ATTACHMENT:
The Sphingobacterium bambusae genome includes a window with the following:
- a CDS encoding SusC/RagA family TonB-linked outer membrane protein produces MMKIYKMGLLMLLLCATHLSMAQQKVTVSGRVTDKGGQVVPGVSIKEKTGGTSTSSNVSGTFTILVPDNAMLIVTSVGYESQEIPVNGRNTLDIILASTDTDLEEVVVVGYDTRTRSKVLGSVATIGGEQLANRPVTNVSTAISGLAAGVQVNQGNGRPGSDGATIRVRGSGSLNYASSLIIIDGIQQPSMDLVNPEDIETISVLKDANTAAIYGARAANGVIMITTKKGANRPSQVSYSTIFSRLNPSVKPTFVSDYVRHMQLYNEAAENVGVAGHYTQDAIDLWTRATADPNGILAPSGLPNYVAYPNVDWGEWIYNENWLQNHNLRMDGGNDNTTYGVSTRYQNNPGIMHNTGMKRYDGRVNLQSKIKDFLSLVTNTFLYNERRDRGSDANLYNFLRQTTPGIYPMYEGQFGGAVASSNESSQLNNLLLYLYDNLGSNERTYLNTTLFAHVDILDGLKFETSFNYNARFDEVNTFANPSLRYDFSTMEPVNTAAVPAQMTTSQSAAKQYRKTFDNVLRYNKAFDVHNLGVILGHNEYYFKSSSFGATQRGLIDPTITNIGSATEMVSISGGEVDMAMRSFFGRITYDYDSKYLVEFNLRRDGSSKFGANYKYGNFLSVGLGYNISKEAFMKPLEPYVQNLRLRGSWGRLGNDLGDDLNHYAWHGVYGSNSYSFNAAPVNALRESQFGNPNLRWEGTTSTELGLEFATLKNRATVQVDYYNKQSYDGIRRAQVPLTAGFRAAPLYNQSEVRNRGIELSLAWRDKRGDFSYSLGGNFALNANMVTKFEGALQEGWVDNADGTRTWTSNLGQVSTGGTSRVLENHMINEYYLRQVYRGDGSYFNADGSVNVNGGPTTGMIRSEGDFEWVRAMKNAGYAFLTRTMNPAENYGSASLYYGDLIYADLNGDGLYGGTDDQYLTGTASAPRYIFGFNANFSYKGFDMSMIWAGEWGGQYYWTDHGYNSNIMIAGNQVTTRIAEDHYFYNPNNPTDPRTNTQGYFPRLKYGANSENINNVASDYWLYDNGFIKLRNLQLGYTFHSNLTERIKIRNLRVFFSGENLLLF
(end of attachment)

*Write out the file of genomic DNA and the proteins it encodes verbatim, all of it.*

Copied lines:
The Sphingobacterium bambusae genome includes a window with the following:
- a CDS encoding SusC/RagA family TonB-linked outer membrane protein produces MMKIYKMGLLMLLLCATHLSMAQQKVTVSGRVTDKGGQVVPGVSIKEKTGGTSTSSNVSGTFTILVPDNAMLIVTSVGYESQEIPVNGRNTLDIILASTDTDLEEVVVVGYDTRTRSKVLGSVATIGGEQLANRPVTNVSTAISGLAAGVQVNQGNGRPGSDGATIRVRGSGSLNYASSLIIIDGIQQPSMDLVNPEDIETISVLKDANTAAIYGARAANGVIMITTKKGANRPSQVSYSTIFSRLNPSVKPTFVSDYVRHMQLYNEAAENVGVAGHYTQDAIDLWTRATADPNGILAPSGLPNYVAYPNVDWGEWIYNENWLQNHNLRMDGGNDNTTYGVSTRYQNNPGIMHNTGMKRYDGRVNLQSKIKDFLSLVTNTFLYNERRDRGSDANLYNFLRQTTPGIYPMYEGQFGGAVASSNESSQLNNLLLYLYDNLGSNERTYLNTTLFAHVDILDGLKFETSFNYNARFDEVNTFANPSLRYDFSTMEPVNTAAVPAQMTTSQSAAKQYRKTFDNVLRYNKAFDVHNLGVILGHNEYYFKSSSFGATQRGLIDPTITNIGSATEMVSISGGEVDMAMRSFFGRITYDYDSKYLVEFNLRRDGSSKFGANYKYGNFLSVGLGYNISKEAFMKPLEPYVQNLRLRGSWGRLGNDLGDDLNHYAWHGVYGSNSYSFNAAPVNALRESQFGNPNLRWEGTTSTELGLEFATLKNRATVQVDYYNKQSYDGIRRAQVPLTAGFRAAPLYNQSEVRNRGIELSLAWRDKRGDFSYSLGGNFALNANMVTKFEGALQEGWVDNADGTRTWTSNLGQVSTGGTSRVLENHMINEYYLRQVYRGDGSYFNADGSVNVNGGPTTGMIRSEGDFEWVRAMKNAGYAFLTRTMNPAENYGSASLYYGDLIYADLNGDGLYGGTDDQYLTGTASAPRYIFGFNANFSYKGFDMSMIWAGEWGGQYYWTDHGYNSNIMIAGNQVTTRIAEDHYFYNPNNPTDPRTNTQGYFPRLKYGANSENINNVASDYWLYDNGFIKLRNLQLGYTFHSNLTERIKIRNLRVFFSGENLLLF